No society is perfect. Yet, it is often assumed that American society is one of progress, and that, on the whole, we are better off than our ancestors. As evidence of this progress, people often point to the increase in life expectancy, educational opportunities, and career options. And, as one highly ranked Facebook comment on our page asserted today, “Americans have never been more free.”

But is that true? Are the majority of Americans today more free than, say, Americans one hundred years ago?   

As a possible counterpoint to our commenter’s assertion, I’ll throw in one quote to spur discussion. It’s from a book written by former University of Chicago professor Richard Weaver that has one of my favorite titles ever: Ideas Have Consequences.

“Man is constantly being assured today that he has more power than ever before in history, but his daily experience is one of powerlessness. Look at him today somewhere in the warren of a great city. If he is with a business organization, the odds are great that he has sacrificed every other kind of independence in return for that dubious one known as financial. Modern social and corporate organization makes independence an expensive thing; in fact, it may make common integrity a prohibitive luxury for the ordinary man, as Stuart Chase has shown. Not only is this man likely to be a slave at his place of daily toil, but he is cribbed, cabined, and confined in countless ways, many of which are merely devices to make possible physically the living together of masses. Because these are deprivations of what is rightful, the end is frustration, and hence the look, upon the faces of those whose souls have not already become miniscule, of hunger and unhappiness.”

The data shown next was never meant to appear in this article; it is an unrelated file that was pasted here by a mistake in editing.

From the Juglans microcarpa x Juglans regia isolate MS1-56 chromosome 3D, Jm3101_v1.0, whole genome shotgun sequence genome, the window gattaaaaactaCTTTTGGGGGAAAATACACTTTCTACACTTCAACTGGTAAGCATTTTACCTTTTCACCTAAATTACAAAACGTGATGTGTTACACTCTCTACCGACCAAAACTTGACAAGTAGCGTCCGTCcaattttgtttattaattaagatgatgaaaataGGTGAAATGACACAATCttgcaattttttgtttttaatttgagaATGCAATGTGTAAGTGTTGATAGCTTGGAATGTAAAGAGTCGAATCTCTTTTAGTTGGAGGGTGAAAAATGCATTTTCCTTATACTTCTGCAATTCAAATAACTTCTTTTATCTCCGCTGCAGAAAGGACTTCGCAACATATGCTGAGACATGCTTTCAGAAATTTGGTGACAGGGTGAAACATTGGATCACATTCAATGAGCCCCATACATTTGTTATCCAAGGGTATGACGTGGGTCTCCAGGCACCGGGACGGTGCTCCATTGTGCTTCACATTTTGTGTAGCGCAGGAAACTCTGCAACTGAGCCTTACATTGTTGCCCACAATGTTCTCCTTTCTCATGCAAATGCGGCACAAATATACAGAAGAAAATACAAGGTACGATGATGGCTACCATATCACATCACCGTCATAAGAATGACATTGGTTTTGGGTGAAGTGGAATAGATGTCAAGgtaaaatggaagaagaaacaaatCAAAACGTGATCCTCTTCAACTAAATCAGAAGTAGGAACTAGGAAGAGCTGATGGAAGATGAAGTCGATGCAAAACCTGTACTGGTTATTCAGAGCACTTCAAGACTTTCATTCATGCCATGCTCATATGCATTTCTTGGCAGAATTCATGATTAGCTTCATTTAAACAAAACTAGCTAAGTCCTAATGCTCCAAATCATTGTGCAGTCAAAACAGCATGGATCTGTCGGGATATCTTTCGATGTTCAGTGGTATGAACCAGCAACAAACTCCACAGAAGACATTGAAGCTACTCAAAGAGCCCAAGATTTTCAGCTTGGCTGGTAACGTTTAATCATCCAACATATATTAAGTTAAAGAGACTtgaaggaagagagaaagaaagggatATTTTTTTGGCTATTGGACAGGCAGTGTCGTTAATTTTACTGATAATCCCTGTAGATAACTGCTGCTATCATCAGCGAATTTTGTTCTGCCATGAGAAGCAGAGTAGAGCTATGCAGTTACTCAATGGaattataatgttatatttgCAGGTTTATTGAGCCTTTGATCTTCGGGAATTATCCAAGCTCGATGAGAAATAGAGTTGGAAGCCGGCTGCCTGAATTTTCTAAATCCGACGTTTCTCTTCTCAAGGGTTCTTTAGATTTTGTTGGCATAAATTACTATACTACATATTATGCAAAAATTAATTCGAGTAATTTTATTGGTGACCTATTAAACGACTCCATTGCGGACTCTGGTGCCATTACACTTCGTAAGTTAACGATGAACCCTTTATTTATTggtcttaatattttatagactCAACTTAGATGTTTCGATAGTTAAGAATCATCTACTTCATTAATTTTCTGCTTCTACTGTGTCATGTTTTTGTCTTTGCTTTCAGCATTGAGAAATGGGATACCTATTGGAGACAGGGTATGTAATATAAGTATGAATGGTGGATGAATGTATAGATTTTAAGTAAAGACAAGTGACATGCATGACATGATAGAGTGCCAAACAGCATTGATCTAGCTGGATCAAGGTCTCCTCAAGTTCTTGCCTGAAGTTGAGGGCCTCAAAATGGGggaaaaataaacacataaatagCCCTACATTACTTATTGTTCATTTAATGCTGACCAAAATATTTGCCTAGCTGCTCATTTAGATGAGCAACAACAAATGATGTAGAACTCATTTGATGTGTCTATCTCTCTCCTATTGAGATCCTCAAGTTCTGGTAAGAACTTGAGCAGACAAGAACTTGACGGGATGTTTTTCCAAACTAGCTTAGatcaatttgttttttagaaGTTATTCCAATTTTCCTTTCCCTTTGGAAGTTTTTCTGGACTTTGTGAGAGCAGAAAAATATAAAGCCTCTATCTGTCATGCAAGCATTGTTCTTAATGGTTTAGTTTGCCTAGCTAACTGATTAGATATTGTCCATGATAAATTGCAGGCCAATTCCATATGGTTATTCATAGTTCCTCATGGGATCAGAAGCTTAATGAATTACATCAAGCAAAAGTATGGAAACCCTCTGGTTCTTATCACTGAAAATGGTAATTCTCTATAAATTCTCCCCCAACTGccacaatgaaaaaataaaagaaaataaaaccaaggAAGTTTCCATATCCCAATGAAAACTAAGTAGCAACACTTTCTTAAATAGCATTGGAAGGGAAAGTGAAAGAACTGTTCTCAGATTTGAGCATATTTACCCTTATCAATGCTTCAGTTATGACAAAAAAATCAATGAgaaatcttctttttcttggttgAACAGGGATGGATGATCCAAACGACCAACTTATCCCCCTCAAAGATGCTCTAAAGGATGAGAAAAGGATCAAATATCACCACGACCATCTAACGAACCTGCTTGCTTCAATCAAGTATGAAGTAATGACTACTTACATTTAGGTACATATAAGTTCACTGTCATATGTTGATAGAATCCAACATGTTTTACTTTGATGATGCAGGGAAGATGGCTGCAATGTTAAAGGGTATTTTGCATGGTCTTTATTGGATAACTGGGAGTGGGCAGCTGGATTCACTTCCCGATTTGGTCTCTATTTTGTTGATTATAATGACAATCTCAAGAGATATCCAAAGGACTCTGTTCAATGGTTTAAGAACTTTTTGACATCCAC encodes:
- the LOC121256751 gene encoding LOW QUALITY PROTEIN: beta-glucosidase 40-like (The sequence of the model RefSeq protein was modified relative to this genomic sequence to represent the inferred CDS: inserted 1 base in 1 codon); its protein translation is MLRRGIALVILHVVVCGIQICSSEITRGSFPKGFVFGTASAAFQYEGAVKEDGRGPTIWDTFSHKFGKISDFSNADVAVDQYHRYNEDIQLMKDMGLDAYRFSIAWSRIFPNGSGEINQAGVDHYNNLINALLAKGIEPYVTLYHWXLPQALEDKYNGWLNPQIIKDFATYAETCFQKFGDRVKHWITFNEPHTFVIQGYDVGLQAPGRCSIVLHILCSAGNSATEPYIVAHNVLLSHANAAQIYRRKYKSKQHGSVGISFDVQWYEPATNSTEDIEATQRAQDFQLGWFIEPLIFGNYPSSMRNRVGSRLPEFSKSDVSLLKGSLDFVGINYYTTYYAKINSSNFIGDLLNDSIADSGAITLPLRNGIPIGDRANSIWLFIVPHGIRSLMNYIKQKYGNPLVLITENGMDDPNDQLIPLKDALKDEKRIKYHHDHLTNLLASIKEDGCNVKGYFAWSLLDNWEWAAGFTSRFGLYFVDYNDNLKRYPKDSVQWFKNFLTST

Weaver implies that industrialization and urbanization have made modern man less free. He seems to think many today live as bees in a hive and cogs in a machine rather than as truly free individuals.

Do you think he’s right? Or, do you think he’s overlooking other key ways in which modern man is freer than his counterpart in the past?